There are entire cities of bacteria inside your body, and Gary Borisy is determined to map them.
But there’s a problem.
“You don’t have the addresses. You don’t have a GPS. You don’t know where they are,” said Borisy, a senior research investigator at the department of microbiology at the Forsyth Institute in Cambridge, Mass. “We’re trying to provide a piece of the puzzle to figure out how the city of microbes works by seeing where they live and who lives next to what.”
Thanks to advances in DNA sequencing, scientists know the names of a lot of the bacteria that live in your body, but they don’t necessarily know how those bacterial communities are organized.
To start their exploration into the microbial unknown, Borisy and his team needed to pick a spot and do a little detective work.
They focused on plaque — the thin film of bacterial gunk coating our mouths — specifically the plaque living on our teeth.
Mapping the bacteria required creating a set of tags to identify each of them. Since there may be hundreds of bacterial species living on our teeth, the researchers needed to figure out which species were most abundant.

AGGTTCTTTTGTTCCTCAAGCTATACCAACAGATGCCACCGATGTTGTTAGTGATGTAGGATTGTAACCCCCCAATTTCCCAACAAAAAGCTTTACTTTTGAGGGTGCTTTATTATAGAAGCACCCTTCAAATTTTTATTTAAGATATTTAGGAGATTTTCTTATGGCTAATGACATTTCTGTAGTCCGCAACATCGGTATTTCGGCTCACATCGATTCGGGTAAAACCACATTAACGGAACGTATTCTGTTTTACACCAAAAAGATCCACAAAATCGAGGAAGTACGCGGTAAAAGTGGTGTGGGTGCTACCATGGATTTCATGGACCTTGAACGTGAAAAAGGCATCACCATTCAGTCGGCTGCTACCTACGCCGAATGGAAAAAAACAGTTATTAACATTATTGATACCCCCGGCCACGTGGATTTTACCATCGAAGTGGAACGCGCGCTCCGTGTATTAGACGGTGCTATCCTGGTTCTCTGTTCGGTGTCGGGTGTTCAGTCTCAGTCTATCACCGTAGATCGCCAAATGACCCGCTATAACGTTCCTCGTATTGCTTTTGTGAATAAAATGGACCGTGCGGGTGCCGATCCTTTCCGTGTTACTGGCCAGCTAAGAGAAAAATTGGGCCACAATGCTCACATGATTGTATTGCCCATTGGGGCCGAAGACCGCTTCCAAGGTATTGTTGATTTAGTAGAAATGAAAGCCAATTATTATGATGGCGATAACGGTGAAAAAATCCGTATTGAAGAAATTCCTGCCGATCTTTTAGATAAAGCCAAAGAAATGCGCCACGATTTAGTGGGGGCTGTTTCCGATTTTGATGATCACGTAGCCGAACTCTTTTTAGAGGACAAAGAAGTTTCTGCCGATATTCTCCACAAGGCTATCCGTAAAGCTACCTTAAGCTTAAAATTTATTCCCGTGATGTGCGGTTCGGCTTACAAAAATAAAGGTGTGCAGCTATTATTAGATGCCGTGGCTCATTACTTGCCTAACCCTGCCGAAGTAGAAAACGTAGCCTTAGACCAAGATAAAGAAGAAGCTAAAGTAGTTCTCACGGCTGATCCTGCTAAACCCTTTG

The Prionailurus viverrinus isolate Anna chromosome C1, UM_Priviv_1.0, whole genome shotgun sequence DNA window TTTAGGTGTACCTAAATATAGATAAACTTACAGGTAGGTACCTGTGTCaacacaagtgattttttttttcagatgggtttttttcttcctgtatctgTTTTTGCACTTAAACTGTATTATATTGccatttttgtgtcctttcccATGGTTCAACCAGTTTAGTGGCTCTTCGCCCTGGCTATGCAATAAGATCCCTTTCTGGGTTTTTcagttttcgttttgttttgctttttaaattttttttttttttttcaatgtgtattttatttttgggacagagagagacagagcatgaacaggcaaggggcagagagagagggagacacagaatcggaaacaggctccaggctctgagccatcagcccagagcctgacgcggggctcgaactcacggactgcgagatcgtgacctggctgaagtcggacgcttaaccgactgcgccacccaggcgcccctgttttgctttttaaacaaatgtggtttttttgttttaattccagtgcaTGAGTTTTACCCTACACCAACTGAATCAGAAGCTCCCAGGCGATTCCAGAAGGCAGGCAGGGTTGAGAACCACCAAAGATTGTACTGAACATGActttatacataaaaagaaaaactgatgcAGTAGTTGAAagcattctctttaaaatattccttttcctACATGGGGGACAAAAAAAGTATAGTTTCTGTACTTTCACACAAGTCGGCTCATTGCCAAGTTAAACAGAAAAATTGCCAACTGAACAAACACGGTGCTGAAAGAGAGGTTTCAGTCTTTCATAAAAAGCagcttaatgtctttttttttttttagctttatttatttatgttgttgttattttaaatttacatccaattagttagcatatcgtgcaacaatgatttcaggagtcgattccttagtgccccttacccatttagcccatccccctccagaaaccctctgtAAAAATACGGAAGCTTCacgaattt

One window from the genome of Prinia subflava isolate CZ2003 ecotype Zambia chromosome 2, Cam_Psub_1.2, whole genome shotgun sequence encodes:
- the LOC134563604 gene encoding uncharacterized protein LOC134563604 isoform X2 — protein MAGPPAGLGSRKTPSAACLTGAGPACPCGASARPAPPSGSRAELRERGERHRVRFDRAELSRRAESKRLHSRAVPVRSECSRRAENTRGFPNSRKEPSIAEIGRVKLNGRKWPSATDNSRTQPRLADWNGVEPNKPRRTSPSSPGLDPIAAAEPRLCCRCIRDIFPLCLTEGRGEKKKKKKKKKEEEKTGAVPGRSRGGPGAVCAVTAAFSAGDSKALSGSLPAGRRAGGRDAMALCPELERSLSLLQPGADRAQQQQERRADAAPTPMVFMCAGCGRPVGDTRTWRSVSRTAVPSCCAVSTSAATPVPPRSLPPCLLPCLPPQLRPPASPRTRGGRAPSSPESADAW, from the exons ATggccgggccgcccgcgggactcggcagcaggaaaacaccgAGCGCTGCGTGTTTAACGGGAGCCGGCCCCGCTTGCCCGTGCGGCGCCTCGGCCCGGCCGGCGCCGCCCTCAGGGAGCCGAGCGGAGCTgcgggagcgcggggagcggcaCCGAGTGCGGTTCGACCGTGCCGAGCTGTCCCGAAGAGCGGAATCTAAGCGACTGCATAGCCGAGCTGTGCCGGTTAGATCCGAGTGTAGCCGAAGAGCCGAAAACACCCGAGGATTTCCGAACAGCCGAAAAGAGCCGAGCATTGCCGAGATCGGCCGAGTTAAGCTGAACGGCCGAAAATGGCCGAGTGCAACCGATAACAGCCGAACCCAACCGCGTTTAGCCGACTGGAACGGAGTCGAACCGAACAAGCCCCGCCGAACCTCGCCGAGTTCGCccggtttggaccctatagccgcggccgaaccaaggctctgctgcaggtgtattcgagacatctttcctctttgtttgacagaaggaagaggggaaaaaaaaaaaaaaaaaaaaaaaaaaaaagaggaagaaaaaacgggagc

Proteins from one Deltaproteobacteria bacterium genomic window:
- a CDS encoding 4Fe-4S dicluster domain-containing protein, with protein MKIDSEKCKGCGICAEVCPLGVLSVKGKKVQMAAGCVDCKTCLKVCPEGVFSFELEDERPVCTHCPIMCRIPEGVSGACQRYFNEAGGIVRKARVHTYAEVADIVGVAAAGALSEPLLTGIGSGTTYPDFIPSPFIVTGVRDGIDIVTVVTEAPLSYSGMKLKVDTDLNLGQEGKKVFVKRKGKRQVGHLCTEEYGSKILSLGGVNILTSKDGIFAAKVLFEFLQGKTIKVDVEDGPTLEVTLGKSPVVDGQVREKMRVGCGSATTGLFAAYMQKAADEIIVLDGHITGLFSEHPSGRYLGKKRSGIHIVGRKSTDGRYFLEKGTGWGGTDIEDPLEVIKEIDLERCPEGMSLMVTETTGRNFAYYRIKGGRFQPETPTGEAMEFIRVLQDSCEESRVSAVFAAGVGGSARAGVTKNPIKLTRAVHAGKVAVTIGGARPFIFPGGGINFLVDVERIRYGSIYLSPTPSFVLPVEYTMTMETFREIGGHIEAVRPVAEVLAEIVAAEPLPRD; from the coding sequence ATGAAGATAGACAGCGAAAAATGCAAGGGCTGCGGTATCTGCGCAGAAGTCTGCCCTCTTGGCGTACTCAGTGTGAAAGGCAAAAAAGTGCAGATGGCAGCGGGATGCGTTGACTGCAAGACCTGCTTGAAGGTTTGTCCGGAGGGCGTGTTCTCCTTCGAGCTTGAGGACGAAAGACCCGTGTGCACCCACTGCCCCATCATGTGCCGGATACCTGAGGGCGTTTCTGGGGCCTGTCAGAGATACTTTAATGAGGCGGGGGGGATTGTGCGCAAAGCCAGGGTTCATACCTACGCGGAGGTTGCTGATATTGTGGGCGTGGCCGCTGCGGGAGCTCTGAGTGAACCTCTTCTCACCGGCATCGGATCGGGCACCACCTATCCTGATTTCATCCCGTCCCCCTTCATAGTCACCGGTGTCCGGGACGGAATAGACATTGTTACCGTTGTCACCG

The scientists then designed a set of fluorescent probes for each microbe. Each probe sticks to a unique stretch of RNA within the organism and gives off a certain color when excited by a pulse of light.
With the list and probes on hand, the scientists scraped plaque off healthy volunteers near the gumline using floss or a toothpick. The specks were mixed with a solution containing the tags and then put under a microscope.
They used a technique called combinatorial labeling and spectral imaging fluorescence in situ hybridization (CLASI-FISH), which allowed them to take photos of up to 15 types of bacteria at the same time.
“When I first saw the results, it was like, ‘Wow!’” Borisy said. “What we saw exceeded our greatest expectations.”
They found highly organized bacterial communities that had layers where only certain types of bacteria mixed and mingled. Some bacterial communities were so organized that the researchers developed some names to capture the visual patterns they saw, including “the hedgehog” and “the cauliflower.”
Oxygen-loving bacteria lived at the periphery. Filaments of Corynebacterium matruchotii jutted at the bottom, like roots, and were dotted by bacteria like Streptococcus and Porphyromonas at their tips.
In between them was a mix of bacteria that usually thrive in areas without oxygen, like Lautropia, Capnocytophaga, and Fusobacteria.
Their stunning images were published in the Proceedings of the National Academy of Sciences in January.
The team hopes that knowing how bacteria are organized will help guide future studies of microbiomes, the bacterial communities writhing and thriving on every crevice.